The White House’s planned victory lap celebrating the passage of President Biden’s $1.9 trillion coronavirus pandemic spending package comes with plenty of political risks, Republicans warn.
Republicans argue that Biden’s popular spending package is chock-full of provisions that don’t even relate to the COVID-19 public health and economic crises. They say the measure substantially adds to the country’s ballooning federal deficit, making it almost impossible for future generations to pay back the total borrowed amount — and likely putting a new tax burden on them.
And despite team Biden’s publicity tour, Republicans are betting voters will share their gripes before the 2022 midterm elections, when the party could take control of both chambers. Though some in GOP circles say former President Donald Trump, with his sometimes-lackluster virus response, has made the Republican counterargument less compelling.
President Biden just signed his sweeping $1.9 trillion spending package into law. Once this bill hits the books, total taxpayer expenditure on (ostensibly) COVID relief will hit $6 trillion—which, roughly estimated, comes out to $41,870 in spending per federal taxpayer.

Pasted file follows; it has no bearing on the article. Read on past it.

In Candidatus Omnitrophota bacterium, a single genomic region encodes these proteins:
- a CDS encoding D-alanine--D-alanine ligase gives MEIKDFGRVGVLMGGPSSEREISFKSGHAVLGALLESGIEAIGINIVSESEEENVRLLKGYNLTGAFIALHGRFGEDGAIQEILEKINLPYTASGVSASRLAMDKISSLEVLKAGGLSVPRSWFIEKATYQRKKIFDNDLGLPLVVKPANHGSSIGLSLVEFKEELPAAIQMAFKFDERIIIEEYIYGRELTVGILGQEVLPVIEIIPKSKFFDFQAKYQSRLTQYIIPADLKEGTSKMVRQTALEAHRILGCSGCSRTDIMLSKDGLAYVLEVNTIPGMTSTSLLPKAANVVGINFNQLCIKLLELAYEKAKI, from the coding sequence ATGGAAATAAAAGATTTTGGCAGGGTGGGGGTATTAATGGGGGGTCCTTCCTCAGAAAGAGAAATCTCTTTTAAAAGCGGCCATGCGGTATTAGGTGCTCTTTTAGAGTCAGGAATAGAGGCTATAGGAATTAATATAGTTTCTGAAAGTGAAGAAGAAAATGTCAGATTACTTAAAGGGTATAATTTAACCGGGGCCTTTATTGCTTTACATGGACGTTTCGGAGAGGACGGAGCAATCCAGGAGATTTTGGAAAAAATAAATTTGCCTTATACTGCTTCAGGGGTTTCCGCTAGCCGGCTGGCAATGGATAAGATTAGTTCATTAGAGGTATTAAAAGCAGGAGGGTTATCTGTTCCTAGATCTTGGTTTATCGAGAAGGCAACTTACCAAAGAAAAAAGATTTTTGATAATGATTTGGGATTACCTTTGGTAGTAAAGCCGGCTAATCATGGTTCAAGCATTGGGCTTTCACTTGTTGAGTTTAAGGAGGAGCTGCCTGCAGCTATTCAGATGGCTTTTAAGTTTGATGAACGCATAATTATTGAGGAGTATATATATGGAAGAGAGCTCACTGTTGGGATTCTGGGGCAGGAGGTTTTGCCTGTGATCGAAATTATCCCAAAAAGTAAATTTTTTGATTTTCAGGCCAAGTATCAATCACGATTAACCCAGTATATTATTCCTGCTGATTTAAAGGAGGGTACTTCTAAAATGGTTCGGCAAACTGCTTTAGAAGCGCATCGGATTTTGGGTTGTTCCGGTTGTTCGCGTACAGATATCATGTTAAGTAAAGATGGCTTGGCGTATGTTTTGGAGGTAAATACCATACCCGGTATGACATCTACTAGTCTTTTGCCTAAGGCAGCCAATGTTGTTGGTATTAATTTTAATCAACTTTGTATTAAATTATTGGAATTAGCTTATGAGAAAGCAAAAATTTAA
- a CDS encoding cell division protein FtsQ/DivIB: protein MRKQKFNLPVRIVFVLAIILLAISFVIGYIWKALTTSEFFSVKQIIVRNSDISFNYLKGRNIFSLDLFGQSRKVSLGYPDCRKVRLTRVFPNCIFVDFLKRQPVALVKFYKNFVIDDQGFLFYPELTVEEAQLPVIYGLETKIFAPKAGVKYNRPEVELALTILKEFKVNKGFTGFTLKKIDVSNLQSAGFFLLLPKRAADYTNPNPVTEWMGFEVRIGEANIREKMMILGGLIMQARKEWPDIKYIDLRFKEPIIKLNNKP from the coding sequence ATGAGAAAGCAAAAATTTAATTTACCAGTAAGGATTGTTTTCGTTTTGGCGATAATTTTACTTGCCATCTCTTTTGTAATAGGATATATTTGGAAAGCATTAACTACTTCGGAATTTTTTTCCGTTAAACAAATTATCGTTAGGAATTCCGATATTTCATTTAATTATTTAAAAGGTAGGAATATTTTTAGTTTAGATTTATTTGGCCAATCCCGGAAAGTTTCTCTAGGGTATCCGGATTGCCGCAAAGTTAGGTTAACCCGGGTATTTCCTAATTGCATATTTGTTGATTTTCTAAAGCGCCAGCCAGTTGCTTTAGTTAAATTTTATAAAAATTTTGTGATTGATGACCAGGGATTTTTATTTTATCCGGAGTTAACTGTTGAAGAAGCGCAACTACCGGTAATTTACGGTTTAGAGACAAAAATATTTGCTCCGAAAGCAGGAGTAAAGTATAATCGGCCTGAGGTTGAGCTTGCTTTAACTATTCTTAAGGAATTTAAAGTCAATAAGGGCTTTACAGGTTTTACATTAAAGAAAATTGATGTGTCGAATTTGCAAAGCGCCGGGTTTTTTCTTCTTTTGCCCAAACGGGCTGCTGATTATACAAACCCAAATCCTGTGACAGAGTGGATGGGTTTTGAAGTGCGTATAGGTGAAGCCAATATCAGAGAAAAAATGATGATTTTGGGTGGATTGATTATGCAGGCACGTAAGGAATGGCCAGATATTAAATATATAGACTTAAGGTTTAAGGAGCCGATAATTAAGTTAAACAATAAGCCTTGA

Did you see anywhere near that much in benefit?
The sheer immensity of this spending is hard to grasp. For context, $6 trillion is more than one-fourth of what the US economy produces in an entire year, according to Fox Business. The COVID spending blowout is at least eight times bigger than the (inflation-adjusted) price tag of President Franklin Delano Roosevelt’s “New Deal.”
Even though the benchmark 10-year Treasury note yield touched a one-week low on Wednesday, economic forecaster Lakshman Achuthan believes the path forward is higher.
According to Achuthan’s proprietary data, the U.S. is already in the grip of inflation.
“It is not transitory. It’s cyclical,” the Economic Cycle Research Institute co-founder told CNBC’s “Trading Nation” on Wednesday. “The underlying trend regardless of the narratives is going to remain to the upside.”
Achuthan uses a chart of the 10-year yield to back up his bullish inflation call. It shows yields over the past five years and includes when he made inflation cycle upturn and downturn forecasts.